For me the toughest part was the pace and volume. Try to chunk out your reading and split it over several days. In some classes, it's impossible to get all the reading done. Focus on the lecture then supplement with the reading if you can't get thru it all. Two schools I have attended supply ATI books, that's the organization that does predictor tests for nclex. We ended up taking one or more predictor tests each semester. These ATI books are separate from our class texts but gave concise info that highlights the important stuff for each topic. You may have 30-80 page chapters on each topic in your text, but the ATI books will overview that info in a few pages. It won't exactly match your text but it will be closer to the material in your nclex exam.
Other tips...I found the more vocal students sometimes end up being disliked by instructors. Be careful not to irritate an instructor. It can haunt you as they often talk amongst themselves and which can multiply the problem.
I always wrote and rearranged my notes from class, powerpoints, and reading, into a Word document using bullets, tables, etc sometimes shading with color. This helped me recall as I could visualize better.
Learn ways to use association for memorizing, especially helpful in pharm. Silly meaningless labels, associations, mnemonics really help when it comes time to recall. "Red man in the van with a kidney" sticks with me for vancomycin, which can cause red man syndrome, and is rough on the kidneys.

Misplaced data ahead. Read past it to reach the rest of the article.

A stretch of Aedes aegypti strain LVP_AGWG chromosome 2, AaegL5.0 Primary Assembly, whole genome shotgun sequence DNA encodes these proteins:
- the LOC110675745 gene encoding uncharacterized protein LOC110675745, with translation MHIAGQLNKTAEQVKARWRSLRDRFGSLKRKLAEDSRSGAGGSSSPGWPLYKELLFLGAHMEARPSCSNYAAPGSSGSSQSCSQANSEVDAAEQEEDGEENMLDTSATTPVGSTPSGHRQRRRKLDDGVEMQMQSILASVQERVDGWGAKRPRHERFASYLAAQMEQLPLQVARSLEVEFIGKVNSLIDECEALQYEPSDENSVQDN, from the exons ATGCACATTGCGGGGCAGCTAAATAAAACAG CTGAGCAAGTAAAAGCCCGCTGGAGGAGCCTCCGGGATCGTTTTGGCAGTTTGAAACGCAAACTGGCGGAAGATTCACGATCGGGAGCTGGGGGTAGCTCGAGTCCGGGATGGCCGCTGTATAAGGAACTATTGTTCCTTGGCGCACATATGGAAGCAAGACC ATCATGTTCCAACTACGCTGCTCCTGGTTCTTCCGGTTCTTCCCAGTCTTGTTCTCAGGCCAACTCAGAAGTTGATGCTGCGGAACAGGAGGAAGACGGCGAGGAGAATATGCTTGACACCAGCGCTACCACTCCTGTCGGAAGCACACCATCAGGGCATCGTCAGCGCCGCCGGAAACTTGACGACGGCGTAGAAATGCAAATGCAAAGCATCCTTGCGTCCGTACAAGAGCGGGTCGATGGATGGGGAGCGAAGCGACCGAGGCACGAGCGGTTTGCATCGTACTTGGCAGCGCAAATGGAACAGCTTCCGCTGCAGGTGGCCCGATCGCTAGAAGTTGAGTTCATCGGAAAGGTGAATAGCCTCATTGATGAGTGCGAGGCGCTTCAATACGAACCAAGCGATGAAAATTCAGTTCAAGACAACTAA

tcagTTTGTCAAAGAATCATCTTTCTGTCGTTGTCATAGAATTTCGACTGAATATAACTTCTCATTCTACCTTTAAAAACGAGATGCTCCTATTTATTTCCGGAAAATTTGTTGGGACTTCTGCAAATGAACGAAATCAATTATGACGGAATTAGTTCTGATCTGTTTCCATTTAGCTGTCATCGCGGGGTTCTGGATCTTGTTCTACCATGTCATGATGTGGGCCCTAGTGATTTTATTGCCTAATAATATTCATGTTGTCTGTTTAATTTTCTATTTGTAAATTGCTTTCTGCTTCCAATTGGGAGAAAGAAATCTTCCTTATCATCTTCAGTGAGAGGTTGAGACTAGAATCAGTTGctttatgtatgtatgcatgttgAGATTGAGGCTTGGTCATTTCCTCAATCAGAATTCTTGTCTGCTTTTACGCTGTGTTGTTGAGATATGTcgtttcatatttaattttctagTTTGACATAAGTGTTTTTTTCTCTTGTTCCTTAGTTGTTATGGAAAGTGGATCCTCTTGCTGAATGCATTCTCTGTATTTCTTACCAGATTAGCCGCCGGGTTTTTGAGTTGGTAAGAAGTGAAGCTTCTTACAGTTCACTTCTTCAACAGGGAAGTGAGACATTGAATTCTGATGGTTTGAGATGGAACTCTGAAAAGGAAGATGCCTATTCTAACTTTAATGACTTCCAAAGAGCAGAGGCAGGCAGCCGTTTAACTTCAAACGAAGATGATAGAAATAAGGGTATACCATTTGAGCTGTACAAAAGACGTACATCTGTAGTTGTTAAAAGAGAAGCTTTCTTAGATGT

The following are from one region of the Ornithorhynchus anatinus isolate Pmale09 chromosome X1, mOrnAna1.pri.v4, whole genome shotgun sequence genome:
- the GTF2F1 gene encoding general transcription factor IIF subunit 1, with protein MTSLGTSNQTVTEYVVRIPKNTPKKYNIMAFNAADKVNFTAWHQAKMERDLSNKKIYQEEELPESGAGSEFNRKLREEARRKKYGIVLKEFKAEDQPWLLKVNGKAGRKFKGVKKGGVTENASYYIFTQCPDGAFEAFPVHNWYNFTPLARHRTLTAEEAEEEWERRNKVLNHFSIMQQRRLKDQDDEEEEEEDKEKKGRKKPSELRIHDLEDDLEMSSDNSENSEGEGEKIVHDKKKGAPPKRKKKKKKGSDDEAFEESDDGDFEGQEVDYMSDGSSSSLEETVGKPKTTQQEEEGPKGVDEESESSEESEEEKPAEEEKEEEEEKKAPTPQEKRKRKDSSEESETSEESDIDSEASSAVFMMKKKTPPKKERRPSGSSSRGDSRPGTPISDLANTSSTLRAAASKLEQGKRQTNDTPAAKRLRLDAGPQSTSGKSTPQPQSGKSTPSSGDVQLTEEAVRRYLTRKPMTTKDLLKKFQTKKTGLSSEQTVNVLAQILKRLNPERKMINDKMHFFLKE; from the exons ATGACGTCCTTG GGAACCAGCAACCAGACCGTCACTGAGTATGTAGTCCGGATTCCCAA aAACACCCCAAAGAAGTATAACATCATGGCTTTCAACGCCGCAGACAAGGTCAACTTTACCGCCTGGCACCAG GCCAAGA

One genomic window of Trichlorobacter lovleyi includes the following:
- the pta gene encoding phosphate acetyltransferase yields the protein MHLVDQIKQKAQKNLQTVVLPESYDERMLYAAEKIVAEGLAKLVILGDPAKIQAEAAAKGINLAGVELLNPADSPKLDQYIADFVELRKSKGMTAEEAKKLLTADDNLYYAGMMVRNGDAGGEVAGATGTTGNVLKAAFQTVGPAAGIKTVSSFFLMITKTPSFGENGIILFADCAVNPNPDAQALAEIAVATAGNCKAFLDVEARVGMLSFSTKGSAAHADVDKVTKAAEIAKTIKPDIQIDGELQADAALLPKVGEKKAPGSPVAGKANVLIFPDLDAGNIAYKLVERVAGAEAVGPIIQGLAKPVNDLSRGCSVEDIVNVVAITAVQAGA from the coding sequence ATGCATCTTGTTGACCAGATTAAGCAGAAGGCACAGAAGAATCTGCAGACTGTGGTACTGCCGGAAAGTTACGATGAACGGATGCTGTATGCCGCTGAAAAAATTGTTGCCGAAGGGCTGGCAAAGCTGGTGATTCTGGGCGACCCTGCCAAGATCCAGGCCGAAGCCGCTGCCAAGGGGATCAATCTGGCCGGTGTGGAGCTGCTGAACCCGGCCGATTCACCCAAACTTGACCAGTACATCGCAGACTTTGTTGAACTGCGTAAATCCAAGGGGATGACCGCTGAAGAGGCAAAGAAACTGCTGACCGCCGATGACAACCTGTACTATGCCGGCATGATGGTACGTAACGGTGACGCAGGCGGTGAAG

On the critical thinking...some schools think either you have it or not, others think it can be taught, but it's difficult to teach. Use tools for prioritizing when answering test questions, like ABCs (airway breathing circulation often but not always are the priority), maslows hierarchy, safety, and knowing your pathophys, and reasoning through all the variables presented help you to arrive at the best answer. Eliminate the incorrect ones, then "go with what you know" on the remainders, being careful to not read into the questions or answers. Compare each answer to the question separately, not to each other. Treat the multiple choice like four true/ false questions paying attention to distractors and phrases like "patient needs more education if" or "patient demonstrates understanding when" phrases that can trip you up.
STAY AHEAD of the material. It's difficult to catch up if you get behind! Use nurse tutors, retention specialists if your school has them, and other students for assistance. You got this!